As a church, we are currently in a series on Ephesians entitled "Church Alive in Christ." Last Sunday, we looked at the first part of Ephesians 1, specifically verses 1-6. Ephesians 1:3-14 is one long sentence in the Greek, but we are taking 3 weeks to break it down, as there is much rich theology in this 202-word sentence.
Paul begins verse 3: "Blessed be the God and Father of our Lord Jesus Christ..." This shows us that this is a long sentence of praise to God. Paul will remind us several times of that fact throughout this sentence, including in verse 6 when he states, "to the praise of his glorious grace..." Studying the depths of theology, especially of Christ and His redeeming work, should always lead His people to joyous praise!
Though there is so much in this passage, I really want to zoom in on God's loving adoption of those in Christ. Verses 4b-5 state it like this: "In love he predestined us for adoption to himself as sons through Jesus Christ, according to the purpose of his will..." The first two words of this phrase should make our hearts soar with adoration to the Lord: "In love." God did not adopt His children begrudgingly or because He owed us something. It was His unfathomable love which caused Him to give us grace and bring us to be part of His family. What joy this thought should bring!
This is true of all people, men and women, who are followers of Jesus: we are the adopted children of God. This has many implications for our lives:
This means we have a Heavenly Father who cares for us.
This means He will never abandon us, as a good Father would never do.
This means we have a new identity, not just as servants, but as sons and daughters of the King.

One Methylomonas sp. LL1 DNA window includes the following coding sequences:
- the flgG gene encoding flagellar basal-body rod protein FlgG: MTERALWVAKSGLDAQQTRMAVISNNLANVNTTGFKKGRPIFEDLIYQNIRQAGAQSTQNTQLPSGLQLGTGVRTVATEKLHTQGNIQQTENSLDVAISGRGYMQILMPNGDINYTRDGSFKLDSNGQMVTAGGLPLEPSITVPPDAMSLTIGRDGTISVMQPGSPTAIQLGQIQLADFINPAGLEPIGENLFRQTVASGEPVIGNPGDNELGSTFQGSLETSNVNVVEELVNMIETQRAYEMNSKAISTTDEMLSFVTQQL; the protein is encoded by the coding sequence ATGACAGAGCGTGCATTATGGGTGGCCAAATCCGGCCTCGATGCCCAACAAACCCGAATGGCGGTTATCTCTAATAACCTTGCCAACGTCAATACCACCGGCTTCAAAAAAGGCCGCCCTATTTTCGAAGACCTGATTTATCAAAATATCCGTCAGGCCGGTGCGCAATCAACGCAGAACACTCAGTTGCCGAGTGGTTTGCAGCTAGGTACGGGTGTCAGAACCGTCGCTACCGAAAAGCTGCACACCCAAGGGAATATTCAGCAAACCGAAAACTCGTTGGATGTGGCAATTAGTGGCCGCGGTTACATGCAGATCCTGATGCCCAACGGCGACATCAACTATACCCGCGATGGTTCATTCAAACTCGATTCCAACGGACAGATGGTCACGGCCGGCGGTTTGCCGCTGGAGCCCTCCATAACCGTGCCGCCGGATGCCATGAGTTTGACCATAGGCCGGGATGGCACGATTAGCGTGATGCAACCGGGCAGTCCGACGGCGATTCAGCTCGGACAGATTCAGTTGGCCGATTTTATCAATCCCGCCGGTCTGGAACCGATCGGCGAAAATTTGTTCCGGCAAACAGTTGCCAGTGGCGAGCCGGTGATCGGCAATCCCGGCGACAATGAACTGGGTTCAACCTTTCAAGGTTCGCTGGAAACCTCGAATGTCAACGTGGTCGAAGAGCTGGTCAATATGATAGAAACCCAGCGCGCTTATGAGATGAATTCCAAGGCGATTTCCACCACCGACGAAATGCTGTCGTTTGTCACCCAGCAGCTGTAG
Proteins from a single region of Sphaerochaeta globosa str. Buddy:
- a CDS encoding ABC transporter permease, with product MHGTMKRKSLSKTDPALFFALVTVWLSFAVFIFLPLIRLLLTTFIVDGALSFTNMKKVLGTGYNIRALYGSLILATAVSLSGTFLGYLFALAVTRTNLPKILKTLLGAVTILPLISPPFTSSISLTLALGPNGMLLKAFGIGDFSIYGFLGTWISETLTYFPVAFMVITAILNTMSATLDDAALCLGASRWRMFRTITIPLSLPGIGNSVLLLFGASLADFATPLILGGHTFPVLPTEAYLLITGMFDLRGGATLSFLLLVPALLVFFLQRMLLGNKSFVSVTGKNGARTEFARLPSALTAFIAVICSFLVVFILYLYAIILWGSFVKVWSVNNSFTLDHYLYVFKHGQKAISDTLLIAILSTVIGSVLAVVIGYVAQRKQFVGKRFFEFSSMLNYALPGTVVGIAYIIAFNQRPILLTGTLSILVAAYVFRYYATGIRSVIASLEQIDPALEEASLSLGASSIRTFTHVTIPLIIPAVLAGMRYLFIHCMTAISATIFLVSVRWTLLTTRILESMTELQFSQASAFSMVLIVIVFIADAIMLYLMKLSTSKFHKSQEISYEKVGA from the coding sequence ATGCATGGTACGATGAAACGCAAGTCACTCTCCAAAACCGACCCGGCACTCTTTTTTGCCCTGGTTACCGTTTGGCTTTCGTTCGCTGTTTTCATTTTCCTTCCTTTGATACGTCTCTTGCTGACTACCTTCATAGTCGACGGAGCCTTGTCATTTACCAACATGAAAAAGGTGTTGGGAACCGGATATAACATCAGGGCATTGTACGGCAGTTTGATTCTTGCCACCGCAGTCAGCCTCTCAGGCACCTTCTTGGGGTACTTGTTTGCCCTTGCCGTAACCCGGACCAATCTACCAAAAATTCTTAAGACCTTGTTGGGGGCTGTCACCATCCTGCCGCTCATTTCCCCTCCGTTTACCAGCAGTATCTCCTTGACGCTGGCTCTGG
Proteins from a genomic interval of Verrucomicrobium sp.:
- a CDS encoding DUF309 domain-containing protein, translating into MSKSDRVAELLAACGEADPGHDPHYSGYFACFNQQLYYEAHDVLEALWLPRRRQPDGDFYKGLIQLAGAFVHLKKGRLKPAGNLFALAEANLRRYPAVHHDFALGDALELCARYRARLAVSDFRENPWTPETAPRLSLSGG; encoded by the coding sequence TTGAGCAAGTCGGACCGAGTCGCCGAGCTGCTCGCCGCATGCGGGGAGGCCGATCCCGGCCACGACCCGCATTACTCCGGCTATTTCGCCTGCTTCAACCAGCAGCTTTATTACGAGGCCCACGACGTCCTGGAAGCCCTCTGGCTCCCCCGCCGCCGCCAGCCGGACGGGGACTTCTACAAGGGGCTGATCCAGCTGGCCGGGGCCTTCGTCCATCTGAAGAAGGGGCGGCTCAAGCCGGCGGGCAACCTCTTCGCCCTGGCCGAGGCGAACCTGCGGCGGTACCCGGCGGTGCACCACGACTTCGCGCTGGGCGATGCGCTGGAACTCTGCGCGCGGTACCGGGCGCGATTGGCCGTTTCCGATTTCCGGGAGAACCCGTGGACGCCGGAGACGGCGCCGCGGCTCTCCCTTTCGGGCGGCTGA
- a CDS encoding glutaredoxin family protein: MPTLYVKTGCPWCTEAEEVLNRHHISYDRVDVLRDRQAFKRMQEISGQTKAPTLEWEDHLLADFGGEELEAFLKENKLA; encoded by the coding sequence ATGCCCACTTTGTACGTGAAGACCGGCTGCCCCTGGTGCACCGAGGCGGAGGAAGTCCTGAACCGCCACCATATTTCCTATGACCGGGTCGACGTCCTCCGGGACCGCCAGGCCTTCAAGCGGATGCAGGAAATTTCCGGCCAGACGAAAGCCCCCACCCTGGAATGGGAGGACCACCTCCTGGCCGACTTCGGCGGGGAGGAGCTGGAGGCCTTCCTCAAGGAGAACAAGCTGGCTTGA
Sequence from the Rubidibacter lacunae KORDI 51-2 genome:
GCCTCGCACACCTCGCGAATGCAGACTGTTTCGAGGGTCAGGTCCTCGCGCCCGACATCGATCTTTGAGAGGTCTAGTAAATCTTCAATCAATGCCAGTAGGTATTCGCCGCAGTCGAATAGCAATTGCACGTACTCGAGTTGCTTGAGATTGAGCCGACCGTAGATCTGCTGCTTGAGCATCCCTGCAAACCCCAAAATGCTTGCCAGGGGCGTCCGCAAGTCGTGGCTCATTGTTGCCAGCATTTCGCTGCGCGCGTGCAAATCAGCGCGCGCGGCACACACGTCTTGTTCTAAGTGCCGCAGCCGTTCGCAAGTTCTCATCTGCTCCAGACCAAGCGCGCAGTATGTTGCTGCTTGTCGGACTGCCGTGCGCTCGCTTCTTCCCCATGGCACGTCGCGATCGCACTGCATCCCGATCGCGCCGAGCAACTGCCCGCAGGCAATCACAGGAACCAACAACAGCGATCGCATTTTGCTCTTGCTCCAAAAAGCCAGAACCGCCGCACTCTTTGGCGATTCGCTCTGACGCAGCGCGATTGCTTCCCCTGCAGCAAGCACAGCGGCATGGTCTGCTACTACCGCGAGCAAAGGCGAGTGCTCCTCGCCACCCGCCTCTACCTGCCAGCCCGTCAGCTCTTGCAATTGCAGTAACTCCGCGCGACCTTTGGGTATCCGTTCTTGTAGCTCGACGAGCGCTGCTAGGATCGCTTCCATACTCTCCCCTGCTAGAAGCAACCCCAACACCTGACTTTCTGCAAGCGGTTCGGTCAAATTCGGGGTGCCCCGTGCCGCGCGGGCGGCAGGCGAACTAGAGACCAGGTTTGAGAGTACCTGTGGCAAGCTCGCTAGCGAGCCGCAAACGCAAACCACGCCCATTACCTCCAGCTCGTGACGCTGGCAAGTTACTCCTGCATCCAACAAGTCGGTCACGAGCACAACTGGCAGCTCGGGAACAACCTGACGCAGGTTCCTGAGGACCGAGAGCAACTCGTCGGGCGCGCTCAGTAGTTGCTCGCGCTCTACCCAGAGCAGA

This also means that we have an inheritance stored up for us in heaven (as we will see again in verse 11).
This means that we are always welcome in His presence. He will never cast us aside or become grumpy when we come to Him in prayer.
And this is just the tip of the iceberg of God's fatherly love toward us.
I think one of the best places this loving adoption is portrayed is in 2 Samuel 9, when King David adopted Mephibosheth, the crippled orphan child of Jonathan. David brought Mephibosheth in, treated him as a son, and always had him dine at his table. What a beautiful picture of the gospel! This is exactly what God has done for us through Christ. He brings us into His family, treats us as He treats the Son, and we will dine at His table for all eternity! Our only response should be humble gratitude. God has chosen us to be in His presence forever, not based on any merit that we have achieved, but because of the precious blood of Jesus.
Our response should be like that of Mephibosheth's in 2 Samuel 9:8, "What is your servant, that you should show regard for a dead dog such as I?" And then we will marvel as the Father brings us close into His bosom and speaks His tender care over us, reminding us of the beauty of the gospel and His loving adoption of us.